Main research questions:

  • To understand the risk of suicide in bipolar disorder
  • To understand the demographic, clinical, and management-related risk factors for suicidal behaviour in bipolar disorder
  • To understand how these risk factors link together in episodes of self-harm or suicide

Study design:

  1. Analysis of existing databases, using controls where appropriate
  2. Qualitative interview study of relatives of those who have died and bipolar disorder service users who have made serious attempts

Database review

Databases available for review include:

National Confidential Inquiry (NCI) into suicide: The main NCI suicide database contains detailed information on all people who die by suicide or who receive an open verdict at coroner’s inquest in England and Wales (1996 – present) that were in contact with mental health services in the 12 months prior to death. Data is collected via questionnaire and covers; demographics, clinical history, details of the suicide act, details of care (in-patient and community services), details of final contact with services, events leading to suicide, and clinicians views on prevention. There are currently 1576 cases with a diagnosis of BD on the database (from a total sample of 15, 721).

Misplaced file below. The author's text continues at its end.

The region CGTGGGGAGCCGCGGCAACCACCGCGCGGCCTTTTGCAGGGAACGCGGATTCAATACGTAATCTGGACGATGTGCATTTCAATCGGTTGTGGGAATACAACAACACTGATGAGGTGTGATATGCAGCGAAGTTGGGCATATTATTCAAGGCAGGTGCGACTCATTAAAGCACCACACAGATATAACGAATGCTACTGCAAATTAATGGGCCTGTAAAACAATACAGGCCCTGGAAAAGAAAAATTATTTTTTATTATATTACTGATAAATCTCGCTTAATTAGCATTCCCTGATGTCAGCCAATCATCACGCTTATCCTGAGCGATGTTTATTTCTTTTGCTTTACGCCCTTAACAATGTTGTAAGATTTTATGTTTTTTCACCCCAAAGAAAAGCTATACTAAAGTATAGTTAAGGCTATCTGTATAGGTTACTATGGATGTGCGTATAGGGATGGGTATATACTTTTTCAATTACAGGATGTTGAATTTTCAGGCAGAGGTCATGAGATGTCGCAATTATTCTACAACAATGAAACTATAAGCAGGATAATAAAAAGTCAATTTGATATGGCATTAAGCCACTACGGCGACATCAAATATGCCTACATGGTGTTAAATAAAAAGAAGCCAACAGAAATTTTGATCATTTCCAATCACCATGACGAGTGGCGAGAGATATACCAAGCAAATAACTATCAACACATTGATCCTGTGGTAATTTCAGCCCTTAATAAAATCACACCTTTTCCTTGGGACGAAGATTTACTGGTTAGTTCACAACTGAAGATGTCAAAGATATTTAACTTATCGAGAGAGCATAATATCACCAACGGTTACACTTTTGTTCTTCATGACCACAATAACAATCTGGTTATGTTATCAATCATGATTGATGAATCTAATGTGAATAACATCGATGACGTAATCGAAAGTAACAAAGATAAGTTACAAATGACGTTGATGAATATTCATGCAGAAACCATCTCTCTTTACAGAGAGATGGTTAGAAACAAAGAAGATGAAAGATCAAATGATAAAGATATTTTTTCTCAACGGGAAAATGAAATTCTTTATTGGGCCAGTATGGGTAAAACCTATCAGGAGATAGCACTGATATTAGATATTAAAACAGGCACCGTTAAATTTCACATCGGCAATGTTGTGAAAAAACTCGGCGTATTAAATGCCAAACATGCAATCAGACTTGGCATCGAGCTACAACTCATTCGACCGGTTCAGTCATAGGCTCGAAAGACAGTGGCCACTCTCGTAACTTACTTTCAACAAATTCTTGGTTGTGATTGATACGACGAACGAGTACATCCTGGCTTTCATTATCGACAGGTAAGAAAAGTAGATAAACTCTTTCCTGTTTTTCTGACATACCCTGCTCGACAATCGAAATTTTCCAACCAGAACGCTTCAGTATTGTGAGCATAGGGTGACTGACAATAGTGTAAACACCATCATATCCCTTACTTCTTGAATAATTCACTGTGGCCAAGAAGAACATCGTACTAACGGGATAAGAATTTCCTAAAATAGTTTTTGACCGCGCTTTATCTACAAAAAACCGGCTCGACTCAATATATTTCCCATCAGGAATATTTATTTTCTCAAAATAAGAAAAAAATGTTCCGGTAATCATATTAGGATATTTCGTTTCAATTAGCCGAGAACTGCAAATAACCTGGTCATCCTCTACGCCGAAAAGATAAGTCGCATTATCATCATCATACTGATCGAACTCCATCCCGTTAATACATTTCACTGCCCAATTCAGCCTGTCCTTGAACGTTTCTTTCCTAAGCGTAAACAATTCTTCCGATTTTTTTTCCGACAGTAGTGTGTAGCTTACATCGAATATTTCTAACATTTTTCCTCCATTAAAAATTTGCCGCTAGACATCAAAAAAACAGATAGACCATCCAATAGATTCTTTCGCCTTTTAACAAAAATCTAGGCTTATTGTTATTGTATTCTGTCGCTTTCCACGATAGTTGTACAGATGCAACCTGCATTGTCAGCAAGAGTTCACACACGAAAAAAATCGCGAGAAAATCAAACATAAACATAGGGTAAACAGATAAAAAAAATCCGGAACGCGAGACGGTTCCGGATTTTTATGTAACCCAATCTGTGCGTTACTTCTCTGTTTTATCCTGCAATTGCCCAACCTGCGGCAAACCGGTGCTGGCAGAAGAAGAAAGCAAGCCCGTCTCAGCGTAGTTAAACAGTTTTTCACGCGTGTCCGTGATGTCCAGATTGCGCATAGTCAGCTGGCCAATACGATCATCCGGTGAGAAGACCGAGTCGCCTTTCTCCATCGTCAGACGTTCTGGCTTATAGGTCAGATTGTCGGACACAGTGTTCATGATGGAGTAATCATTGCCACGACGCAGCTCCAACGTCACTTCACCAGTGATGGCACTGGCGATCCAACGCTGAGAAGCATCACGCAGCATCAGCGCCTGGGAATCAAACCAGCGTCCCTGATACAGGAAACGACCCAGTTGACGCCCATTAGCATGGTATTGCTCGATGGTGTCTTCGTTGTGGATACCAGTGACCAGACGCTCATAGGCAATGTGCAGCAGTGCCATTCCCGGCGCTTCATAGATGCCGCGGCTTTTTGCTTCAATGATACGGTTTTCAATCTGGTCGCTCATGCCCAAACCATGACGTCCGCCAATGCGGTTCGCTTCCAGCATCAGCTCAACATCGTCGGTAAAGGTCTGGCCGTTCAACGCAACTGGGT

Case-Control studies of suicide by in-patients and suicide within 3 months of discharge: Both case-control studies used a consecutive series of suicides extracted from the main NCI database, where the death had occurred either whilst in in-patient care or within three months post discharge from in-patient care. One control per case was randomly selected who satisfied the criteria of being alive and i) being in in-patient care on the date of the suicide of the corresponding case, or ii) of having been in in-patient care and being discharged on the same day as the corresponding case. The control questionnaire was an adapted version of the suicide questionnaire but with reference to index date rather than suicide date. There are 81 in-patient, and 43 post discharge cases/controls with a diagnosis of BD on these databases (total sample 960).

Psychological autopsy study: The psychological autopsy study used a consecutive sample of suicides extracted from the main NCI database. Data were extracted from coroners’ files, GPs medical records, and emergency department records. GPs also participated in semi structured interviews covering; clinical and social factors leading up to death, views on the mental health care the patient received and views on prevention. There are 21 cases with a diagnosis of BD on the database (from a total sample of 286).